Austria: rules for voluntary disclosure in criminal tax matters are expected to be tightened
Austrian tax law enables taxpayers to avoid criminal tax sanctions or penalties in case of fiscal offences by submitting a voluntary disclosure. The taxpayer’s exemption from any criminal tax sanctions on account of having submitted a voluntary disclosure is subject to specific preconditions. A draft tax bill on the Amendment of the Austrian Fiscal Criminal Tax Act 2014 (Finanzstrafgesetznovelle 2014) that is currently pending for vote in the Austrian Parliament is set to tighten these requirements significantly. The new rules are expected to enter into force as of 1 October 2014.
Currently, a taxpayer may submit a voluntary disclosure a second time for the identical tax claim without losing the effect of being relieved from potential criminal tax sanctions. Such repeated (second) disclosure is currently (only) subject to the taxpayer paying a punitive penalty amounting to 25 per cent of the amount of additional tax disclosed to the tax authorities. Pursuant to the currently pending bill, a repeated voluntary disclosure for the identical tax claim will no longer relieve the taxpayer from potential criminal tax matters. As a result, any incomplete first disclosure can no longer be rehabilitated with an amnesty effect from a criminal tax law perspective. However, the amnesty effect of the first disclosure for that part of taxes disclosed therein (if correctly submitted) will not be affected by an additional disclosure for the identical tax claim.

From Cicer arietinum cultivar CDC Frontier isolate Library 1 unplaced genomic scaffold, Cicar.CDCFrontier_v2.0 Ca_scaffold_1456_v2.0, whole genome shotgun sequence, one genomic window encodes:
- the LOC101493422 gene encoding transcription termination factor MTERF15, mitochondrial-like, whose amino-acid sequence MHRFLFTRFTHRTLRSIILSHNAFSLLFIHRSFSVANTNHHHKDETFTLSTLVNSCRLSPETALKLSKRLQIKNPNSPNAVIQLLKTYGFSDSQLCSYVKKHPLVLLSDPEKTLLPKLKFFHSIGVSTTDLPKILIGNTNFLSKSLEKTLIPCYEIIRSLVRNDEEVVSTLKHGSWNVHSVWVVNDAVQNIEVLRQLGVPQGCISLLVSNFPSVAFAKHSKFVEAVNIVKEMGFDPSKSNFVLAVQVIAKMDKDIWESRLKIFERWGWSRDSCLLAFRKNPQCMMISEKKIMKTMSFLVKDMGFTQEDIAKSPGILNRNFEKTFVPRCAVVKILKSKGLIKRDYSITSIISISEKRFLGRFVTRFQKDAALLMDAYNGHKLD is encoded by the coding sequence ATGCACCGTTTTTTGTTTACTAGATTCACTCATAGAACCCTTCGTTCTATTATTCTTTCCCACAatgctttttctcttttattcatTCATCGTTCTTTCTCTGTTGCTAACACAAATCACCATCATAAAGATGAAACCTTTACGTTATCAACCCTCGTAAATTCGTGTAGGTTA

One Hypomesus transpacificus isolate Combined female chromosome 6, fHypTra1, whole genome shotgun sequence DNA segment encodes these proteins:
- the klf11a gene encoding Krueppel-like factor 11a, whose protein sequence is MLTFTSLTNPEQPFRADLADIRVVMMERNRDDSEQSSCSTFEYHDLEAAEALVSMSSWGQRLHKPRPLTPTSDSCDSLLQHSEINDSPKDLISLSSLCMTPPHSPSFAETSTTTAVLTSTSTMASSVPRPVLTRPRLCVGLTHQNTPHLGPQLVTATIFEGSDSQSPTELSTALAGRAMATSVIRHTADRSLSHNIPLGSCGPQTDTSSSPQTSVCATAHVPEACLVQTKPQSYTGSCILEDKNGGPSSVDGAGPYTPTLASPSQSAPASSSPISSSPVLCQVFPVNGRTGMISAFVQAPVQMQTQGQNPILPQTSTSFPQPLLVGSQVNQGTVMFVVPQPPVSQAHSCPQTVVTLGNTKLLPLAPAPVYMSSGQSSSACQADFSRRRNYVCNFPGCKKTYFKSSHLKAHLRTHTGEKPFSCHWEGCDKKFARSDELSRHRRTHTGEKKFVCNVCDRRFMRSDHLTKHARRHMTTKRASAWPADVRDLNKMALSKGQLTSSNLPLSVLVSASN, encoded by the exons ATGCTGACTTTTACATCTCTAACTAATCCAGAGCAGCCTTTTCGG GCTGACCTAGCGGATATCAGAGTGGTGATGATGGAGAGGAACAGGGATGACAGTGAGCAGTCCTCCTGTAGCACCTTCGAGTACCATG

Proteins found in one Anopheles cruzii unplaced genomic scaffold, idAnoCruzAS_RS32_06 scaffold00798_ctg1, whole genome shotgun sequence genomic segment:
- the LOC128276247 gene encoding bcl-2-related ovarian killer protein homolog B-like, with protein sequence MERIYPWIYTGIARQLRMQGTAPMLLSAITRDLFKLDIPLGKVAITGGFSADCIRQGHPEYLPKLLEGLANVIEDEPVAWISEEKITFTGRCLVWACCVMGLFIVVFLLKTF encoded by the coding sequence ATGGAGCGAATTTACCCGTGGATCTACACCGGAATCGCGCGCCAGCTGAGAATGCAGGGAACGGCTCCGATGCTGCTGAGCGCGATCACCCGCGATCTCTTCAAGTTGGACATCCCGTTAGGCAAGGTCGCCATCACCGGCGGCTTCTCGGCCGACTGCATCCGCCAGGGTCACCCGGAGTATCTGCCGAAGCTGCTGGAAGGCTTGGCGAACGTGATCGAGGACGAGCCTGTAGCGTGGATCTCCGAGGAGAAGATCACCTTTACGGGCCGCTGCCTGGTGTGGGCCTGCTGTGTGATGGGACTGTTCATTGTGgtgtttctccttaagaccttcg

From a practical perspective, taxpayers are advised to submit comprehensive and full disclosures with respect to tax matters in order to avoid jeopardising the disclosure’s amnesty effect…
Click on the link below to read the rest of the Schoenherr briefing.
News from Schoenherr
Briefings from Schoenherr
EU/ECJ: voluntary ex ante transparency notice does not provide clean bill of health for awarding a contract without prior publication
The ‘voluntary ex ante transparency notice’ does not preclude review authorities from declaring a contract ineffective if it was awarded without prior publication of a contract notice.
Hungary’s new advertising tax may affect regular manufacturing and trading companies active in various industry segments.